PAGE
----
I am up early to cycle from the west coast to my school in Guernsey's only town, St Peter Port. It is always more pleasant with fewer cars on the road. The island has only 65,000 people but 85,000 vehicles, which makes for a significant rush hour twice a day. After 12 minutes of hard pedalling, I arrive before most of the teaching staff.
I became headteacher of Elizabeth College Junior School, an independent day school, just over 18 months ago. I was drawn to the islands by the French-sounding names, the promise of "ormering" on a full moon (gathering molluscs from the shore)and local delicacies such as "bean jar".
The Guernsey currency is aligned to sterling but the island retains the paper pound;1 note. When asked where I work, I never tire of showing friends the reverse of the pound;10 note with its image of Elizabeth College, which recently celebrated 450 years since being founded by Queen Elizabeth I in 1563.
Each morning I stand at the main entrance as parents and more than 350 pupils aged 2-11 arrive. This is the perfect opportunity to keep abreast with the news on the all-important island grapevine.
The sound of singing accompanies the start of every day as our head of music rehearses the choir in preparation for school productions or church services. This makes for a happy, energised and purposeful start to proceedings.
Living on an island where you are never more than two miles from the sea brings unique benefits. The daily commute is short for all, and parents nearly always attend school events. As for the students, although some pursue sporting, musical and dramatic opportunities after hours, others head to the beach. On Fridays, Adventure Club can be found seeking out a new island location to explore, and for half the school year this means a new bay each week for sea swimming.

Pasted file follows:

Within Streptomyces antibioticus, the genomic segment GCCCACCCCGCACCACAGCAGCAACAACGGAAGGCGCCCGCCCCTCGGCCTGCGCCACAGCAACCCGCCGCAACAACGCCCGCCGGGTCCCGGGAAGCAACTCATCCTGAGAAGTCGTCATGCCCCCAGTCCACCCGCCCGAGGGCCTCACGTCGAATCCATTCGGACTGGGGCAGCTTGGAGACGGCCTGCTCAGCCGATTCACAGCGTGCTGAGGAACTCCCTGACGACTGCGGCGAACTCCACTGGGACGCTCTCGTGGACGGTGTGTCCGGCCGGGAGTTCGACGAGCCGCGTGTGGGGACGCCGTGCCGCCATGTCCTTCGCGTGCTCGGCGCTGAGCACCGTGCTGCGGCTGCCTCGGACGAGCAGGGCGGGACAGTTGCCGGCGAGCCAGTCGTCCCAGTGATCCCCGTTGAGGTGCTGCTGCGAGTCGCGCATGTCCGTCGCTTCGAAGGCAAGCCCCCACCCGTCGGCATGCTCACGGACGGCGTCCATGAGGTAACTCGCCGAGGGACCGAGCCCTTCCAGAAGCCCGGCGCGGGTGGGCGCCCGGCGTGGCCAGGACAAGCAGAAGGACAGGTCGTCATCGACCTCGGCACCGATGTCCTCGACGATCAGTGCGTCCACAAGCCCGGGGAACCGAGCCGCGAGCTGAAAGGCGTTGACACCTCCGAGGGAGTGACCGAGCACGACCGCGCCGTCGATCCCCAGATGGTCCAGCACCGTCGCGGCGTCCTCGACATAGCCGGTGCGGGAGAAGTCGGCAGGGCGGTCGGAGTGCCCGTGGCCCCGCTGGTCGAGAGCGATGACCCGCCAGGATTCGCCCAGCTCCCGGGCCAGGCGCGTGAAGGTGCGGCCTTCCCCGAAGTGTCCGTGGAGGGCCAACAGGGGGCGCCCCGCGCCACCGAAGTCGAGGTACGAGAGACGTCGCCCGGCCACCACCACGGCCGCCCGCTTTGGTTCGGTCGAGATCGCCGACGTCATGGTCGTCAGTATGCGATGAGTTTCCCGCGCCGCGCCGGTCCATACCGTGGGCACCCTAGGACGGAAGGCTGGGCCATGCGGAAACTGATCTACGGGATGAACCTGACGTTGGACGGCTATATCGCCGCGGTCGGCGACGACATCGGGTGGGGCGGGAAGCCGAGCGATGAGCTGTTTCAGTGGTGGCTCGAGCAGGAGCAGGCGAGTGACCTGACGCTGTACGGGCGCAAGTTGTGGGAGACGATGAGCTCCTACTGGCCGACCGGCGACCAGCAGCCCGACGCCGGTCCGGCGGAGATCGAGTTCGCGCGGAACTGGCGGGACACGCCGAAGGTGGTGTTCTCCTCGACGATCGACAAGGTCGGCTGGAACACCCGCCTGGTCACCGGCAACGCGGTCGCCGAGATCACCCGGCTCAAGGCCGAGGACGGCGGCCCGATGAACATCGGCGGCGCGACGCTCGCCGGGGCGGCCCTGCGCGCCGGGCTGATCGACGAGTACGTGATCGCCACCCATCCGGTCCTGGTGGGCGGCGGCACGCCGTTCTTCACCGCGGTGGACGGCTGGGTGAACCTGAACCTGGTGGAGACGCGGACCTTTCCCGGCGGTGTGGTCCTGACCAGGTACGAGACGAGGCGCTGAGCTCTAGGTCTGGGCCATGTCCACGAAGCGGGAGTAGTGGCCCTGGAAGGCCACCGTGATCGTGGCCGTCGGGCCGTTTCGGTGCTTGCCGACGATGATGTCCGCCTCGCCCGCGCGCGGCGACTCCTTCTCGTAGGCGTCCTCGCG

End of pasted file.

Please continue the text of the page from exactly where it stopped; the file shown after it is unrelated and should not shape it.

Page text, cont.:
We are also lucky to count sailing and surfing as part of the school curriculum, which is welcomed by pupils and teachers alike. Driving past the Guernsey Surf School at Vazon Bay, one of the Year 4 boys pointed to the beach and said to his mum, "That's my classroom!" For kayaking, caving or coasteering, the islands of Herm or Sark are only a short boat ride away.
The challenge of island life is to ensure that pupils develop a global outlook. Many parents travel off-island for work but providing our students with similar opportunities is difficult. We supplement the island's sporting calendar with tours to mainland UK and host several schools on an annual basis. The Elizabeth College choir tour, too, takes some students across the water to St Malo in France - just 20 miles away by ferry.
Already I can see that island life has both advantages and difficulties. For example, it will be some time before I become fluent in the Guernsey patois, but other things remain the same the world over. I teach wonderful pupils, listen to the concerns of parents, write numerous reports and prepare for inspections, but all in the fabulous context of Guernsey.
A la perchoine, as they say here (see you next time).
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